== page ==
That was a pretty deep dive, so congratulations on sticking with it! As I mentioned, these concepts can be challenging at first, but resist the temptation to hammer out for loops for the rest of your life.

Within a few weeks of using functional programming techniques, you’ll quickly build up a set of simple, reusable functions that will dramatically improve the readability of your applications. Plus, you’ll be able to manipulate data structures significantly more quickly, knocking out what used to be 30 minutes of frustrating debugging in a couple lines of code. Once your data has been formatted correctly, you’ll get to spend more time on the fun part: making the visualization look awesome!

(al, il)

Footnotes

  1. 1 http://clojure.org/
  2. 2 http://www.akamai.com/
  3. 3 http://www.infoq.com/articles/twitter-java-use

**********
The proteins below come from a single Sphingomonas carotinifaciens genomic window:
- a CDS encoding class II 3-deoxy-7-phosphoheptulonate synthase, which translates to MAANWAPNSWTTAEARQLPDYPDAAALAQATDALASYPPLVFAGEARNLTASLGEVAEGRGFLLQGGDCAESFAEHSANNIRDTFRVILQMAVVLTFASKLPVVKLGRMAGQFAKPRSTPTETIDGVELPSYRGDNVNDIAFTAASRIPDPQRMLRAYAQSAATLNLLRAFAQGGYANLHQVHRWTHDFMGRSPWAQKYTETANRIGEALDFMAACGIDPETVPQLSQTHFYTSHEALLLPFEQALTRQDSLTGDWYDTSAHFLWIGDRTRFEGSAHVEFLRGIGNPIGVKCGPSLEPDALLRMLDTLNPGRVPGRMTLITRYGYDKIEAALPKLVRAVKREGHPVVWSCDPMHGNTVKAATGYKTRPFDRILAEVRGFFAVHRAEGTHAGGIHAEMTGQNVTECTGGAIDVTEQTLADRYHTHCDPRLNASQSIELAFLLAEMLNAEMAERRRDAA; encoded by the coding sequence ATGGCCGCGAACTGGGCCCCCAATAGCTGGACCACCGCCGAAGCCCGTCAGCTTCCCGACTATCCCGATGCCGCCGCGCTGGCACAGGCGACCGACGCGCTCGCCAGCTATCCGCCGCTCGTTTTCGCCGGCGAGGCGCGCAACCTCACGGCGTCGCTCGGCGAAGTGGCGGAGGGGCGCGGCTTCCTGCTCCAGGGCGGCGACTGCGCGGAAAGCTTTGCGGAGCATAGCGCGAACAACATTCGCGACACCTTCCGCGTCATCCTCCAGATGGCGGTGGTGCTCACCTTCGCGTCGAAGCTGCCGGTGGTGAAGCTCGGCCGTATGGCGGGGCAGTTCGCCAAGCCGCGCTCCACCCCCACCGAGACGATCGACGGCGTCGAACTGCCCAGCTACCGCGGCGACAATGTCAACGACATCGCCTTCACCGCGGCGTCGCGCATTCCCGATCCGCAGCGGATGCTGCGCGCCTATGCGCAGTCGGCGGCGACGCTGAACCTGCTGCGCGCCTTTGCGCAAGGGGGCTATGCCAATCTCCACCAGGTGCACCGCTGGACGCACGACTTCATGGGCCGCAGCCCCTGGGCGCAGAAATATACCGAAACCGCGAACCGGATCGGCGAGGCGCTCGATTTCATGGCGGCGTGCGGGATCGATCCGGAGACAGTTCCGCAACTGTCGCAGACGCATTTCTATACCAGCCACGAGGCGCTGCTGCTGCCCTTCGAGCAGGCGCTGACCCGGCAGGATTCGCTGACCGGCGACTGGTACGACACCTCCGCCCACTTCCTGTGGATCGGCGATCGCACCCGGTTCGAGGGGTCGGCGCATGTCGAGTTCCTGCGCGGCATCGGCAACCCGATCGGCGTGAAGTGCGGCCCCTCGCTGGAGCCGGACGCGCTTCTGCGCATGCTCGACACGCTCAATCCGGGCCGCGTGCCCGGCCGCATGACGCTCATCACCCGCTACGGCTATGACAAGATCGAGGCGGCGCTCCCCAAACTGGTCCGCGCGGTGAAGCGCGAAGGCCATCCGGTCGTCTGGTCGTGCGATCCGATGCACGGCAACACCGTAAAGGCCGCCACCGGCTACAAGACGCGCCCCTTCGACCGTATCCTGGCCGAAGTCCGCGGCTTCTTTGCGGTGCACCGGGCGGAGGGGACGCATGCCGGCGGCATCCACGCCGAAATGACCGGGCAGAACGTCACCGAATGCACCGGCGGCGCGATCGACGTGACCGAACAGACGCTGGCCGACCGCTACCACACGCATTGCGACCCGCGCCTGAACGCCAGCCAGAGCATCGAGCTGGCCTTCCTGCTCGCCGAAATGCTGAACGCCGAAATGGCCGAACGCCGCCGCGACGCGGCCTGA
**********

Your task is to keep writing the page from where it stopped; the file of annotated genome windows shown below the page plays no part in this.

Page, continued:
4. 4 http://www.scala-lang.org/
  5. 5 http://www.haskell.org/haskellwiki/Haskell
  6. 6 https://github.com/kachayev/fn.py
  7. 7 http://underscorejs.org/
  8. 8 http://baconjs.github.io/
  9. 9 http://en.wikipedia.org/wiki/Lambda_calculus
  10. 10 http://mathoverflow.net/questions/11916/is-functional-programming-a-branch-of-mathematics
  11. 11 http://programmers.stackexchange.com/a/154523
  12. 12 http://www.2ality.com/2014/04/call-stack-size.html
  13. 13 https://people.mozilla.org/~jorendorff/es6-draft.html#sec-tail-position-calls
  14. 14 http://cs.stackexchange.com/a/7814
  15. 15 https://developer.mozilla.org/en-US/docs/Web/JavaScript/Reference/Global_Objects/Array/Reduce
  16. 16 https://developer.mozilla.org/en-US/docs/Web/JavaScript/Reference/Global_Objects/Array/map
  17. 17 http://underscorejs.org/
  18. 18 http://crisis.net
  19. 19 http://d3js.org
  20. 20 http://alignedleft.com/tutorials/d3
  21. 21 http://underscorejs.org/#flatten
  22. 22 https://developer.mozilla.org/en-US/docs/Web/JavaScript/Reference/Global_Objects/Array/filter